Vampire bully and professional singing mentor Quentin Tarantino appeared in the Sunday Styles magazine in this weekend New York Times. He discussed his experiences at the Cannes Film Festival, his deep love for the movie Superman Returns, and his upcoming movie, Inglourious Basterds. From the New York Times:

New York Times: Inglourious Basterds‘ is a World War II epic that combines historical events with a vivid, pop sensibility. The movie stars, among others, Brad Pitt as an American lieutenant in search of Nazis and Diane Kruger as a German movie star/spy. It’s both authentic and highly theatrical. Did you shoot on soundstages in America or in Europe?

Quentin Tarantino: We shot the film in Berlin and a little bit in Paris. I only cast actors who could speak English with their native accents. The Germans have accents, the French are French, and the English are English. During the war, your understanding of German, whether you were a French citizen or you were in a concentration camp, meant the difference between life and death. In Hollywood movies, Germans often have English accents, and I can’t go for that contrivance. The proper accent could be the difference between success and failure.

It is far too early in the morning, far too early in the week to have to deal with Quentin Tarantino’s self-aggrandizing commentary on his own genius, but while I applaud his trailblazing insistence on authentic accents, I think we can all agree that it’s going to have little to no bearing on the ultimate quality of a movie predicated on the idea of “what if we hit a Nazi in the head with a baseball bat.” But if it WERE true that the proper accent could be the difference between success and failure, then the answer is failure, because Brad Pitt’s comically southern drawl looks about as authentic as the Cracker Barrel (the Cracker Barrel is not very authentic). And doesn’t Mike Myers play a British General? Perfect. Tarantino should have just called this movie Glourious Accants.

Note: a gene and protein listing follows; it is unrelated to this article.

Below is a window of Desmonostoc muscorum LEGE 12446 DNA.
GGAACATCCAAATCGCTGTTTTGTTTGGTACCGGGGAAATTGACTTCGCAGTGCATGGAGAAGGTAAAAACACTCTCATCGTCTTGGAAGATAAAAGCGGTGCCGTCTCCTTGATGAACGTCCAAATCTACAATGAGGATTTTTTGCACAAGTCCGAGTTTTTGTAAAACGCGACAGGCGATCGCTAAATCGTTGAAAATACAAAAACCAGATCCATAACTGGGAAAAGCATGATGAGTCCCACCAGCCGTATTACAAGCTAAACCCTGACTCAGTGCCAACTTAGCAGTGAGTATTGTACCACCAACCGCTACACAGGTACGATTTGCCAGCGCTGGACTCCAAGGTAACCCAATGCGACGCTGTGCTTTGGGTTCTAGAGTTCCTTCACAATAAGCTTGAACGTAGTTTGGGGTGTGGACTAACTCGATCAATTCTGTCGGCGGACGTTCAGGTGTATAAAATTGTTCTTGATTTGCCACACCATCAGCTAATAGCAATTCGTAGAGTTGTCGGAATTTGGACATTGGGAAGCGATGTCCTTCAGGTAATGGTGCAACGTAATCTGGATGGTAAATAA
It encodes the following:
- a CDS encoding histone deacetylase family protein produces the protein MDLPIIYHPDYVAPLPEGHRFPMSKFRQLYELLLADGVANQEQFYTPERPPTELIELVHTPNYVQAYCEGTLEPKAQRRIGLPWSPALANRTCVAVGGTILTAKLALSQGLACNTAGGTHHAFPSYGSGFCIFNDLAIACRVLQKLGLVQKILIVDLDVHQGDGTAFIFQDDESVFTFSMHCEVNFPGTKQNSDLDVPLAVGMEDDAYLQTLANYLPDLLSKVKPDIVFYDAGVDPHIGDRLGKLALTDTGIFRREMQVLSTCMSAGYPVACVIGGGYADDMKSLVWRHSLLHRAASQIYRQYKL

Comments (13)
  1. If only we could get a young Peter Sellers to play Inspector Clouseau as a French resistance officer going around trying to get everyone to understand that he “needs a rheum for my minkey.”

  2. So now you’re hating on the Cracker Barrel?

  3. booferama  |   Posted on May 4th, 2009 +1

    Imdb lists Samuel L. Jackson as the Narrator. I can’t wait to hear him tell off those monkey-fighting Nazis.

  4. To be fair, I think Mike Myers’ parents were British, so his accent is, in fact, authentic.

    To be fair. To Mike fucking Myers. And Quentin fucking Tarantino. And their Naxisploitation movie.

  5. “inglorious basterds” trivializes the holocaust, but at least the accents are authentic. go jewish. – Quentin Tarantino, 2009

  6. Can we just establish that it’s Cracker Barrel, not The Cracker Barrel? Okay? Done.

  7. Also, what exactly is inauthentic about Cracker Barrel? It’s not like it’s trying to be Chez Crackeur Barrelle, it’s just biscuits and mashed potatoes and pancakes. I’m from the south and “country cooking” or whatever has never been more complicated than that. Olive Garden would have been a better analogy, and on that note, I’ve officially completely missed the point of this post probably. Cough into your sleeve, Carrie.

  8. “…because Brad Pitt’s comically southern drawl looks about as authentic as the Cracker Barrel…”
    –too lazy to look it up, but isn’t Pitt from Kentucky?
    (it matters not, for i hate tarantino.)

  9. Quentin Tarantino  |   Posted on May 5th, 2009 -1

    An amazing Tarantino inspired 45 min movie/music mash-up with edited 2 minute version of which you can see here:

    How Tarantino endorsed the mash up:

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